What do I want to be when I grow up? This is an age-old question many of us re-visit on a regular basis (I’ve only been working for 13 years, and I’m already on career #4).
For a work project, I recently asked people to share the names of the best career books they’d ever read. Many of the usual suspects made the list, but I thought it was a useful collection to share nonetheless. The main category of books I’d add to this are biographies or autobiographies of interesting people you admire. A few months ago I read Gabrielle Hamilton’s Blood, Bones and Butter, and even though I have no desire to be a chef, it was inspiring to read the story of someone who truly followed her heart.
What career resources are on your bookshelf?
What Color Is Your Parachute? A Practical Manual for Job-Hunters and Career-Changers: An oldie, but a goodie, this book has helped millions discover their unique gifts and how to get paid for them.
Go Put Your Strengths to Work: 6 Powerful Steps to Achieve Outstanding Performance: Based on the philosophy that we should focus our time and energy on the things we’re naturally great at and love doing, this is standard reading for lots of career gurus.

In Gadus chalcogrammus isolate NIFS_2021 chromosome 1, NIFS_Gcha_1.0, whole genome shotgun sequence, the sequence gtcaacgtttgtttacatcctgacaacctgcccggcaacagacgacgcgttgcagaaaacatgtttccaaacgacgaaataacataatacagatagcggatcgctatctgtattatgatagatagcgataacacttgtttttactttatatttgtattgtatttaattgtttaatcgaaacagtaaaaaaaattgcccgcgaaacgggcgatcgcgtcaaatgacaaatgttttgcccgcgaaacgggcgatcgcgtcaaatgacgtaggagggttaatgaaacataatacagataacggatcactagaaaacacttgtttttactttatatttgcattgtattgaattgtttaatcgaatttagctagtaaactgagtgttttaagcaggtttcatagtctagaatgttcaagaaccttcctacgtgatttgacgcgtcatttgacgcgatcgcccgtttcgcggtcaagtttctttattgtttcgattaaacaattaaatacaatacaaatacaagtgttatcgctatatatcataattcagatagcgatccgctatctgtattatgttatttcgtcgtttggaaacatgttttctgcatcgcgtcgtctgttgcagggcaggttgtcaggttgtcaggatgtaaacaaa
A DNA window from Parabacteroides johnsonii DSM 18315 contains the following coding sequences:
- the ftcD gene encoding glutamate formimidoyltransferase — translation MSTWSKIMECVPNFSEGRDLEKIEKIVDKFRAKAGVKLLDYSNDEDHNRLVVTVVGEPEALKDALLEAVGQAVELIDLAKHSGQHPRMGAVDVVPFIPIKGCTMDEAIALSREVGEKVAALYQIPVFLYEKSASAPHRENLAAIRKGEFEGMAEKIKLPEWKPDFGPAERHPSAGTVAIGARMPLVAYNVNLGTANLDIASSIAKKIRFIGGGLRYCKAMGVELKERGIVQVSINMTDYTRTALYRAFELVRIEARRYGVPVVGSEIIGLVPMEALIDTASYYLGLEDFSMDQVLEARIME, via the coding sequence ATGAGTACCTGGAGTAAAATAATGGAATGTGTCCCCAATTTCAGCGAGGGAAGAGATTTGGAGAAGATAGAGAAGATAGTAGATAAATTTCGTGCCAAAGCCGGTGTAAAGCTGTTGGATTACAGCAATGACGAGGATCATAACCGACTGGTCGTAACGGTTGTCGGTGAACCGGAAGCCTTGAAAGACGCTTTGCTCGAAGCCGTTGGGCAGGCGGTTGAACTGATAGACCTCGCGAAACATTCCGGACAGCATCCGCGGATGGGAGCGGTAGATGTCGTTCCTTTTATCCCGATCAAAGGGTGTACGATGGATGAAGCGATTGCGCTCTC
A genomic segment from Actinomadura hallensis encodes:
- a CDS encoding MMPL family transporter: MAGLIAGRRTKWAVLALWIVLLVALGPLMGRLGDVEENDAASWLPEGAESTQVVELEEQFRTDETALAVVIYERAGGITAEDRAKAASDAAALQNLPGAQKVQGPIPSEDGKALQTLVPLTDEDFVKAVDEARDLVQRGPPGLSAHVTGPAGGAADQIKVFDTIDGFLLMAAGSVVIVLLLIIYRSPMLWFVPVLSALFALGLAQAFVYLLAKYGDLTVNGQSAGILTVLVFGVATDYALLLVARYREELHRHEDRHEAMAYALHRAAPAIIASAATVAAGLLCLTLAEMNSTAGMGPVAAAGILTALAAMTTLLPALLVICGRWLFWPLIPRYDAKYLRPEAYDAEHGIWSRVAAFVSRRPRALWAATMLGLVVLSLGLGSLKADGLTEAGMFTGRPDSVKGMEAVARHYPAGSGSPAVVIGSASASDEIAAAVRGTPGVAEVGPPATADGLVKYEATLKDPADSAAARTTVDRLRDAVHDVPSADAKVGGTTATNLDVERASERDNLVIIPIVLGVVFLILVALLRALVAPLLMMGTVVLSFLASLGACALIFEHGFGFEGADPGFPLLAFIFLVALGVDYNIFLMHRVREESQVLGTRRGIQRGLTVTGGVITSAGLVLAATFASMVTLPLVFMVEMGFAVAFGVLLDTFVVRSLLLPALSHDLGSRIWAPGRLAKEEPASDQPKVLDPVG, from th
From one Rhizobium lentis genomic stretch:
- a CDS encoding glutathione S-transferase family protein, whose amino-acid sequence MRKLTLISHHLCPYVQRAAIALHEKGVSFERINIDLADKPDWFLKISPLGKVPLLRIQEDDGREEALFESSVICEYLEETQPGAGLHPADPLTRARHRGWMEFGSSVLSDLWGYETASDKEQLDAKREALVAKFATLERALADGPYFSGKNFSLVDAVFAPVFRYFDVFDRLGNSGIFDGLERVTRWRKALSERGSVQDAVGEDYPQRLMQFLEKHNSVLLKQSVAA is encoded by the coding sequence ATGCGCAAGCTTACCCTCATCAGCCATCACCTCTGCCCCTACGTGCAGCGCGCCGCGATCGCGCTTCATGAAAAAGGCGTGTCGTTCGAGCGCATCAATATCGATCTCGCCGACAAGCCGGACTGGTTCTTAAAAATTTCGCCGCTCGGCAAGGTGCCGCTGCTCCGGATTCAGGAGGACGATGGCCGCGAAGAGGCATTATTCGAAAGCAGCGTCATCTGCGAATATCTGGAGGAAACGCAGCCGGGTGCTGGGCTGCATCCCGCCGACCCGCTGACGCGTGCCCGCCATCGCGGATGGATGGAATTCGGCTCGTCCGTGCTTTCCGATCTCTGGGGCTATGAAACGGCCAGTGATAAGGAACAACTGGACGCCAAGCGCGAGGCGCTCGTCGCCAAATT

Know-How: The 8 Skills That Separate People Who Perform from Those Who Don’t: Want to adopt some of the personal and professional traits of top leaders? This is a great place to start.
The 7 Habits of Highly Effective People: Good basic tips for effectiveness not just at work, but in life.
You Already Know How to Be Great: Is something standing in the way of your goals? Figure out what it is and go after it!
The Start-up of You: Adapt to the Future, Invest in Yourself, and Transform Your Career: What’s the key to building a career you’re proud of? Your network (not surprising, written by the founder of LinkedIn)
The Art of Possibility: A story-driven book about the incredible power of possibility, co-written by the conductor of the Boston Philharmonic and a psychotherapist.
Flow: This isn’t a traditional career book, but it’s a cornerstone of positive psychology and a great read for anyone thinking about how you want to spend your time. I touched on the concept of Flow in a blog post a few months ago if you’re curious to learn more.